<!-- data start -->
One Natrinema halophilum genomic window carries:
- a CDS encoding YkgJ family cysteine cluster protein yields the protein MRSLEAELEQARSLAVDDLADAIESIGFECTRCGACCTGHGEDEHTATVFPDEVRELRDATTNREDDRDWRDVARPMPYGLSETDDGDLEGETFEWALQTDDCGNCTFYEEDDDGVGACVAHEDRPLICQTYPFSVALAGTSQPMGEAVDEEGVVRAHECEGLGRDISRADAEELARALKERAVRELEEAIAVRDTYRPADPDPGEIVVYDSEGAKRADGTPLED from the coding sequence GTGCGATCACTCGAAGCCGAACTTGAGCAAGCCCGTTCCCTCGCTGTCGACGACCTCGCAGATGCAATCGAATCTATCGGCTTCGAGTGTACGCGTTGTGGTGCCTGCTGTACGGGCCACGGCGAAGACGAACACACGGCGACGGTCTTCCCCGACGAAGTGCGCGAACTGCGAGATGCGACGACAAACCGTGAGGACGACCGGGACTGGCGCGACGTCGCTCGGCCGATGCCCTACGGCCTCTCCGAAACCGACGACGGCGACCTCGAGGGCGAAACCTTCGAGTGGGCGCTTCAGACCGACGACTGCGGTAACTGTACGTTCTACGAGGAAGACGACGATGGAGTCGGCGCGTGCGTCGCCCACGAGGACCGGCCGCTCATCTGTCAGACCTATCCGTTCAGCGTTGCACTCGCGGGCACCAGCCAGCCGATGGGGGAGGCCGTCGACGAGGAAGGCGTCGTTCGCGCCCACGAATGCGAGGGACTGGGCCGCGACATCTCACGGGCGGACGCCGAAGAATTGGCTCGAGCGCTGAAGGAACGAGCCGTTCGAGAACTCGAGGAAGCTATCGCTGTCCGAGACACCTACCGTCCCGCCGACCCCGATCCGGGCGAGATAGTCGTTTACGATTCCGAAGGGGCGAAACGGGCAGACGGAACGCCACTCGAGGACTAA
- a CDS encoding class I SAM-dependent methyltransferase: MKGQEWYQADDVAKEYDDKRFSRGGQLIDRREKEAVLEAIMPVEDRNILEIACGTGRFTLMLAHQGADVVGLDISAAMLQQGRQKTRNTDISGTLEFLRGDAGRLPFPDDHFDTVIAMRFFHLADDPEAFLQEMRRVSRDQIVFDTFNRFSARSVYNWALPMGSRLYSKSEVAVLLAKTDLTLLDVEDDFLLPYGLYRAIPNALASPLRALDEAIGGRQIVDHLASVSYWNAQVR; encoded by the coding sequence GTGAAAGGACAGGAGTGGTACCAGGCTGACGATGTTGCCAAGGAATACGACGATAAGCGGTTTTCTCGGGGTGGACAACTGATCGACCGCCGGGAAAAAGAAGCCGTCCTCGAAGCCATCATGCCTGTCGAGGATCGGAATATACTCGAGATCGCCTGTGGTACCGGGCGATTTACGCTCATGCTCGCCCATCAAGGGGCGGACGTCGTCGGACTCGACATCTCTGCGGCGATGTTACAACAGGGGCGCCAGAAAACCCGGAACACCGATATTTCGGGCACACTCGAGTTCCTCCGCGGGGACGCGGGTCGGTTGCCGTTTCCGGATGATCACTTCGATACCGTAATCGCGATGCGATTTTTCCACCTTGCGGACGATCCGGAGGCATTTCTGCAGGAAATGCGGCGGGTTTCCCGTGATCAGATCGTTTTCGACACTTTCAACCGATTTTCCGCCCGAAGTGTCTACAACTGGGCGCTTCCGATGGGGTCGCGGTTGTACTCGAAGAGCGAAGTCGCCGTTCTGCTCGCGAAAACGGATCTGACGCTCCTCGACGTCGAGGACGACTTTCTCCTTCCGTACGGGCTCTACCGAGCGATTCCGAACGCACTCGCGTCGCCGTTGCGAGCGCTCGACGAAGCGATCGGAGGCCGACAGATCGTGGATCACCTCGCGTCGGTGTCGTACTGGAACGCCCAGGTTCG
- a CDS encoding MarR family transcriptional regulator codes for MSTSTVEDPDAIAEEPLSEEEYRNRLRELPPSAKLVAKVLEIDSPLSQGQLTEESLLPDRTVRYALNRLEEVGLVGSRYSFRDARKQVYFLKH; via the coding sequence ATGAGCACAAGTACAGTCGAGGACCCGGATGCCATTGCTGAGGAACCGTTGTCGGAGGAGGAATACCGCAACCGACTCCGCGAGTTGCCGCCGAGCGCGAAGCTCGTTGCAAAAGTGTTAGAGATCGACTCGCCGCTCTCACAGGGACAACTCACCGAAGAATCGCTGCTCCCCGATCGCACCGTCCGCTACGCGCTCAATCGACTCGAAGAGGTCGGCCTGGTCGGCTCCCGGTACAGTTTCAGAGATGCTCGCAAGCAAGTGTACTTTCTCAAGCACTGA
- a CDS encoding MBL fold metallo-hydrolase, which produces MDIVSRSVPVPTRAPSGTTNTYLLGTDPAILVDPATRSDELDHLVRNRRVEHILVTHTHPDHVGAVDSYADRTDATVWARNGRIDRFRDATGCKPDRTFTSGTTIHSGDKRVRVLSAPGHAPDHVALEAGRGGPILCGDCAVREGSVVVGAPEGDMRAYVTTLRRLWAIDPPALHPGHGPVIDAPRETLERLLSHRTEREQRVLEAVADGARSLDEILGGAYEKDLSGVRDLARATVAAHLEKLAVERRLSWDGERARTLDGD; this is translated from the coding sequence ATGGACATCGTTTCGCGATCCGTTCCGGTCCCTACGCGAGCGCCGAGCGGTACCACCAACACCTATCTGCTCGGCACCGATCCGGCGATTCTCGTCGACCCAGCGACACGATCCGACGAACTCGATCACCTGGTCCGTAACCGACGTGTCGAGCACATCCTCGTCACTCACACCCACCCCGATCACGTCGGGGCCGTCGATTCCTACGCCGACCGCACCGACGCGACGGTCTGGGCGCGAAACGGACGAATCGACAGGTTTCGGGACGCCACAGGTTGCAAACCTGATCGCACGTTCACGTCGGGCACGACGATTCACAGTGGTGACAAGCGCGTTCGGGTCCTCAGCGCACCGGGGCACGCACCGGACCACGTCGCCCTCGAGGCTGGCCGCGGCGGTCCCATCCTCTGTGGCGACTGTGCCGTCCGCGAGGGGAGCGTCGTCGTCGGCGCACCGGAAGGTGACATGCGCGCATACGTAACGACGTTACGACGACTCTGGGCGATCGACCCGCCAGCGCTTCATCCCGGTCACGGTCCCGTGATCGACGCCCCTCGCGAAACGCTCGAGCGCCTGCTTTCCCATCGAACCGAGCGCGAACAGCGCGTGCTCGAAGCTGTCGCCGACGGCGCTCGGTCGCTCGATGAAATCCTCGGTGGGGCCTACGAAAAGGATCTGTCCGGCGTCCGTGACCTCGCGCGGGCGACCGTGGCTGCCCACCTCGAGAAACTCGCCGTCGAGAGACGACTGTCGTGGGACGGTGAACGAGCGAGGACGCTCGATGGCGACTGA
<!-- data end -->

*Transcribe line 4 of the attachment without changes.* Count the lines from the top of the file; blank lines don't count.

- a CDS encoding MarR family transcriptional regulator codes for MSTSTVEDPDAIAEEPLSEEEYRNRLRELPPSAKLVAKVLEIDSPLSQGQLTEESLLPDRTVRYALNRLEEVGLVGSRYSFRDARKQVYFLKH; via the coding sequence ATGAGCACAAGTACAGTCGAGGACCCGGATGCCATTGCTGAGGAACCGTTGTCGGAGGAGGAATACCGCAACCGACTCCGCGAGTTGCCGCCGAGCGCGAAGCTCGTTGCAAAAGTGTTAGAGATCGACTCGCCGCTCTCACAGGGACAACTCACCGAAGAATCGCTGCTCCCCGATCGCACCGTCCGCTACGCGCTCAATCGACTCGAAGAGGTCGGCCTGGTCGGCTCCCGGTACAGTTTCAGAGATGCTCGCAAGCAAGTGTACTTTCTCAAGCACTGA